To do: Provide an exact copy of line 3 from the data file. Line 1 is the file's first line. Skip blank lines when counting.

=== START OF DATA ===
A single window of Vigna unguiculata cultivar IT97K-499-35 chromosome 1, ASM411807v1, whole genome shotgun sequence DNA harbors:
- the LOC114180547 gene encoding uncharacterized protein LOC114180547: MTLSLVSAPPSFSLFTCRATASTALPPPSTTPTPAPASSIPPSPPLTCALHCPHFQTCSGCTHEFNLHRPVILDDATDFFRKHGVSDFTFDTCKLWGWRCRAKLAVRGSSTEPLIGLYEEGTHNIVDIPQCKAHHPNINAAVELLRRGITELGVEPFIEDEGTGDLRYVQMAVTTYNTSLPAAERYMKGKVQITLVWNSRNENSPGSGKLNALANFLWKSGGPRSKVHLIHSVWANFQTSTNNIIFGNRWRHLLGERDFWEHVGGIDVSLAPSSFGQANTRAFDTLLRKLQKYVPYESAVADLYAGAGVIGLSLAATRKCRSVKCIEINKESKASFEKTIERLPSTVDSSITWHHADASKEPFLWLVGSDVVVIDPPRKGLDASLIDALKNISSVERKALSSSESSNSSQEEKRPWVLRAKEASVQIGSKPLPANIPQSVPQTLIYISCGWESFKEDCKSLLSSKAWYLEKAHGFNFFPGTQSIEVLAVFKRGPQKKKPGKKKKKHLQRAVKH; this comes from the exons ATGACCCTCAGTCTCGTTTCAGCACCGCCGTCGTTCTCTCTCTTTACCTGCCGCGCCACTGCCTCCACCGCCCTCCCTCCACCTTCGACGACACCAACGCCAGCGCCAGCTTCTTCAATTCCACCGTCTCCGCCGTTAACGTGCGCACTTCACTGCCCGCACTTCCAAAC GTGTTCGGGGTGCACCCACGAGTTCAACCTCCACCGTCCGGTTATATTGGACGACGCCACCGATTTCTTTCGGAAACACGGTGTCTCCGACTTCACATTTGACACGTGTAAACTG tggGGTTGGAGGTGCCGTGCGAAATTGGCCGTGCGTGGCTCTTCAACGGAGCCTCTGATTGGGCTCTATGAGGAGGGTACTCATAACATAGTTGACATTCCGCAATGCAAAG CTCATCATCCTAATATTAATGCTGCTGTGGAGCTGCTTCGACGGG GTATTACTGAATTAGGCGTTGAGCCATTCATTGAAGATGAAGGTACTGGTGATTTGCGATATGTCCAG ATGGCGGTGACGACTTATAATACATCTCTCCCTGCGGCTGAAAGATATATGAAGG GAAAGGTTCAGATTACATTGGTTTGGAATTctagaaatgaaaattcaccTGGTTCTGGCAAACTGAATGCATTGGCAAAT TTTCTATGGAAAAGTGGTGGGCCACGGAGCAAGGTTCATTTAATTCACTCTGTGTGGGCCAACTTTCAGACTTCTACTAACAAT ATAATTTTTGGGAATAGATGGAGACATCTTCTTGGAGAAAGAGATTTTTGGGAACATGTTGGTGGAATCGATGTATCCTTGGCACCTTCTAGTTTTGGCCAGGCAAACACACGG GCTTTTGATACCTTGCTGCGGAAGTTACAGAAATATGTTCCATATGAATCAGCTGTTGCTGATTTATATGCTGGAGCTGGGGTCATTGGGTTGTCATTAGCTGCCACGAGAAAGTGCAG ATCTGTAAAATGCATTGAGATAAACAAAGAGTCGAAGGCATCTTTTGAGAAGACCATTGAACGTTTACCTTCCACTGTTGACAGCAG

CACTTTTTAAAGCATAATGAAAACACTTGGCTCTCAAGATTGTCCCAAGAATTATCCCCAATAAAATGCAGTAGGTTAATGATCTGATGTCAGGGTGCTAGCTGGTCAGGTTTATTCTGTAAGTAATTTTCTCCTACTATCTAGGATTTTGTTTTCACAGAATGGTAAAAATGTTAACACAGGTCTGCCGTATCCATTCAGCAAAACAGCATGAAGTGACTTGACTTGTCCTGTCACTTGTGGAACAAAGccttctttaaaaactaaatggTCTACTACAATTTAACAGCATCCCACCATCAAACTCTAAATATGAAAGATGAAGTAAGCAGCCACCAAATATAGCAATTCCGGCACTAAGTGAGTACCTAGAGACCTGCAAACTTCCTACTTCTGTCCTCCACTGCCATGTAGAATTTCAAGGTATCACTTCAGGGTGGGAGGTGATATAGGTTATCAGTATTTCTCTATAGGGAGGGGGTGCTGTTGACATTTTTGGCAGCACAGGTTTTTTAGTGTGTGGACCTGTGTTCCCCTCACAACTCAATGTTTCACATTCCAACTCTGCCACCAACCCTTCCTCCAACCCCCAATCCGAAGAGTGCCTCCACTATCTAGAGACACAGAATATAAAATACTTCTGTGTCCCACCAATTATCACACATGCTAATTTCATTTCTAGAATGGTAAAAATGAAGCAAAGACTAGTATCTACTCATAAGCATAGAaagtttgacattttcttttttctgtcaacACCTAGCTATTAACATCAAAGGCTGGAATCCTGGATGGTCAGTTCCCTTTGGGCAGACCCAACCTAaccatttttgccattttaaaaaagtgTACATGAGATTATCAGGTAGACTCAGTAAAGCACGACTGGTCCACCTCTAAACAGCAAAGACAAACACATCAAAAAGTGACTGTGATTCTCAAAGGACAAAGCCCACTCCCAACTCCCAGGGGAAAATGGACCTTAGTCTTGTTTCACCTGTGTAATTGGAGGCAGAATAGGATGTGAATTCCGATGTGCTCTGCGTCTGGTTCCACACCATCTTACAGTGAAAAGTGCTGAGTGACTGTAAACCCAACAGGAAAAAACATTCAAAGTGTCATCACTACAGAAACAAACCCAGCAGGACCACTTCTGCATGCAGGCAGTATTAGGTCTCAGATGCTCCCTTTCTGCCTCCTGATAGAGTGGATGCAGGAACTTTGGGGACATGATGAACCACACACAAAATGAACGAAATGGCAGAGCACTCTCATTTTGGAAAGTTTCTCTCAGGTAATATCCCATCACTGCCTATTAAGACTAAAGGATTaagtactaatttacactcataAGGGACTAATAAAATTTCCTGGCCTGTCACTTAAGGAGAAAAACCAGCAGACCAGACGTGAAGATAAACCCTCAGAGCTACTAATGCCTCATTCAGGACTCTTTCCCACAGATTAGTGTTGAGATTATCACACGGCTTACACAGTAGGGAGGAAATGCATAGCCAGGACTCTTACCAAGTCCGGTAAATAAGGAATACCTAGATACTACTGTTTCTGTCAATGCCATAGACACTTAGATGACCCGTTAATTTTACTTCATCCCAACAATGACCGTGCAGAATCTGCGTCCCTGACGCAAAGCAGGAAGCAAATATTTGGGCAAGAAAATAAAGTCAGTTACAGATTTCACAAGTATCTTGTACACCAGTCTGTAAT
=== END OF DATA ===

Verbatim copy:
CACTTTTTAAAGCATAATGAAAACACTTGGCTCTCAAGATTGTCCCAAGAATTATCCCCAATAAAATGCAGTAGGTTAATGATCTGATGTCAGGGTGCTAGCTGGTCAGGTTTATTCTGTAAGTAATTTTCTCCTACTATCTAGGATTTTGTTTTCACAGAATGGTAAAAATGTTAACACAGGTCTGCCGTATCCATTCAGCAAAACAGCATGAAGTGACTTGACTTGTCCTGTCACTTGTGGAACAAAGccttctttaaaaactaaatggTCTACTACAATTTAACAGCATCCCACCATCAAACTCTAAATATGAAAGATGAAGTAAGCAGCCACCAAATATAGCAATTCCGGCACTAAGTGAGTACCTAGAGACCTGCAAACTTCCTACTTCTGTCCTCCACTGCCATGTAGAATTTCAAGGTATCACTTCAGGGTGGGAGGTGATATAGGTTATCAGTATTTCTCTATAGGGAGGGGGTGCTGTTGACATTTTTGGCAGCACAGGTTTTTTAGTGTGTGGACCTGTGTTCCCCTCACAACTCAATGTTTCACATTCCAACTCTGCCACCAACCCTTCCTCCAACCCCCAATCCGAAGAGTGCCTCCACTATCTAGAGACACAGAATATAAAATACTTCTGTGTCCCACCAATTATCACACATGCTAATTTCATTTCTAGAATGGTAAAAATGAAGCAAAGACTAGTATCTACTCATAAGCATAGAaagtttgacattttcttttttctgtcaacACCTAGCTATTAACATCAAAGGCTGGAATCCTGGATGGTCAGTTCCCTTTGGGCAGACCCAACCTAaccatttttgccattttaaaaaagtgTACATGAGATTATCAGGTAGACTCAGTAAAGCACGACTGGTCCACCTCTAAACAGCAAAGACAAACACATCAAAAAGTGACTGTGATTCTCAAAGGACAAAGCCCACTCCCAACTCCCAGGGGAAAATGGACCTTAGTCTTGTTTCACCTGTGTAATTGGAGGCAGAATAGGATGTGAATTCCGATGTGCTCTGCGTCTGGTTCCACACCATCTTACAGTGAAAAGTGCTGAGTGACTGTAAACCCAACAGGAAAAAACATTCAAAGTGTCATCACTACAGAAACAAACCCAGCAGGACCACTTCTGCATGCAGGCAGTATTAGGTCTCAGATGCTCCCTTTCTGCCTCCTGATAGAGTGGATGCAGGAACTTTGGGGACATGATGAACCACACACAAAATGAACGAAATGGCAGAGCACTCTCATTTTGGAAAGTTTCTCTCAGGTAATATCCCATCACTGCCTATTAAGACTAAAGGATTaagtactaatttacactcataAGGGACTAATAAAATTTCCTGGCCTGTCACTTAAGGAGAAAAACCAGCAGACCAGACGTGAAGATAAACCCTCAGAGCTACTAATGCCTCATTCAGGACTCTTTCCCACAGATTAGTGTTGAGATTATCACACGGCTTACACAGTAGGGAGGAAATGCATAGCCAGGACTCTTACCAAGTCCGGTAAATAAGGAATACCTAGATACTACTGTTTCTGTCAATGCCATAGACACTTAGATGACCCGTTAATTTTACTTCATCCCAACAATGACCGTGCAGAATCTGCGTCCCTGACGCAAAGCAGGAAGCAAATATTTGGGCAAGAAAATAAAGTCAGTTACAGATTTCACAAGTATCTTGTACACCAGTCTGTAAT